“Of even greater concern is the fact that the AMPTP negotiations loom while we are already fighting a two-front war — litigation in state and federal court — against the ATA.
“I’ve heard that the Agency Campaign has forged membership solidarity and makes us stronger going into these negotiations, but I have my doubts. For one thing, 95% of the membership voted in favor of the Agency Campaign to give our Negotiating Committee leverage to negotiate — only to see that leverage squandered by voluntarily withdrawing from the bargaining table.
“To be clear: We must address the conflicts of interest inherent in packaging and affiliated production. But the belief that we can do so without negotiating with the ATA is naive at best. Equally naive is the notion that the two litigations which we are presently mired in will provide a way forward. I used to be a litigator and I saw firsthand the limitations of our legal system (and that’s before over two years of Trump appointments to the federal bench). Even in the rare instances when justice is done, it takes years to achieve. In the meantime, we are racking up legal fees that will rapidly number in the tens of millions of dollars with no end in sight.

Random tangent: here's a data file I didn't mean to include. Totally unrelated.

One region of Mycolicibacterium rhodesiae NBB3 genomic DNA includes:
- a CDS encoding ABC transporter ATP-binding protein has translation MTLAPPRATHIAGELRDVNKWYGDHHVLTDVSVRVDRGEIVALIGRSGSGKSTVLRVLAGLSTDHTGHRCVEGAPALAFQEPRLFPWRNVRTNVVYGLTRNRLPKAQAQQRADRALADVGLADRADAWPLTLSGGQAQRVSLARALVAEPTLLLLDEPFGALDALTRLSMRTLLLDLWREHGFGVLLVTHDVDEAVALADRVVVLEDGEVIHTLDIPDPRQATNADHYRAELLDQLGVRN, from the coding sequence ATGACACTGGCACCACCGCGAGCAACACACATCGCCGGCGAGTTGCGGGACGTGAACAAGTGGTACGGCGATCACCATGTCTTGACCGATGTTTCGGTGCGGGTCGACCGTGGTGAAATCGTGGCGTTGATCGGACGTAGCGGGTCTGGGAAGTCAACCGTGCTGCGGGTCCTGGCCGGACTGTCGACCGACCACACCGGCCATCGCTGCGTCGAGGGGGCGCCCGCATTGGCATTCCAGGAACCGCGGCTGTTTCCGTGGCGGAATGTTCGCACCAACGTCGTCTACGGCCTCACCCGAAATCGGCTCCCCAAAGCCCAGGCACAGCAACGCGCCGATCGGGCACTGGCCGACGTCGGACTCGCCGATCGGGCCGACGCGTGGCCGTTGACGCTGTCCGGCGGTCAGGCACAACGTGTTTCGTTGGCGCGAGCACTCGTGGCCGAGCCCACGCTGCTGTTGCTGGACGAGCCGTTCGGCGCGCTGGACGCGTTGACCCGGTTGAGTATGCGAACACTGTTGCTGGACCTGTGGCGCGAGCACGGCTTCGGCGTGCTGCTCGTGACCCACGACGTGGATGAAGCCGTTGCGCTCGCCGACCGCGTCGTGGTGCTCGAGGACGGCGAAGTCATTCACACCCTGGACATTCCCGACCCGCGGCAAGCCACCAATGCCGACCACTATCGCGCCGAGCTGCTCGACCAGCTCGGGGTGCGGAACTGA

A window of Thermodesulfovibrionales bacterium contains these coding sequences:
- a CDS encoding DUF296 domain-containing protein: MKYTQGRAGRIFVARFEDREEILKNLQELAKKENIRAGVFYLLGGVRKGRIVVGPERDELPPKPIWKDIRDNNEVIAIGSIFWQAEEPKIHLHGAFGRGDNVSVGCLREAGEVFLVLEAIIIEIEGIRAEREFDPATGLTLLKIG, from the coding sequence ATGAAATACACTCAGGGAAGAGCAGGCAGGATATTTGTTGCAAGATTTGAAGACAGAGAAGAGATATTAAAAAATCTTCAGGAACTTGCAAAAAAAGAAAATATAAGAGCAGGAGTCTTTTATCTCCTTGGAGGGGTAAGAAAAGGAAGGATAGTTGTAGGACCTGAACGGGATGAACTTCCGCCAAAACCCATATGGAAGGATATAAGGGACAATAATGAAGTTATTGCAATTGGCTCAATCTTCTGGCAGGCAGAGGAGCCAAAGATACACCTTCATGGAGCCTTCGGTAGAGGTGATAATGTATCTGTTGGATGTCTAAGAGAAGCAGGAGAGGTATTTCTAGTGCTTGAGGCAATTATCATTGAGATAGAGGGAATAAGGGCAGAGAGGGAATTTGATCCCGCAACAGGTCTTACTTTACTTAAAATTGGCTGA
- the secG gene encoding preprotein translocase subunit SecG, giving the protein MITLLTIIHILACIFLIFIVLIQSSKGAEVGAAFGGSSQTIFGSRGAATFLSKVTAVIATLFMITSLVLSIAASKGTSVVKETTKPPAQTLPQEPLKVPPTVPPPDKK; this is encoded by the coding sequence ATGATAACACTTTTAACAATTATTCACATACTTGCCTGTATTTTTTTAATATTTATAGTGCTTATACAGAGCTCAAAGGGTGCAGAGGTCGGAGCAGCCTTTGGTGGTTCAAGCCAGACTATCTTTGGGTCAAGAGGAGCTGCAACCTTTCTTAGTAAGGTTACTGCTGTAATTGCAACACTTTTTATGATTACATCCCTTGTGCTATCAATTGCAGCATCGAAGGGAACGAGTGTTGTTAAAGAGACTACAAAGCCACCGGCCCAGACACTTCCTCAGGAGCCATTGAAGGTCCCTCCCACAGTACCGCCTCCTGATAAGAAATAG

“As I said, the issues we face require nuanced solutions. Simply branding our representatives as racketeers isn’t nuanced. Our solidarity brought the agencies to the bargaining table. We need to return there post-haste and hammer out a deal that aligns our interests with that of our representatives. I don’t believe for a moment we aren’t smart enough to work out the negotiated solution the majority of the membership wanted.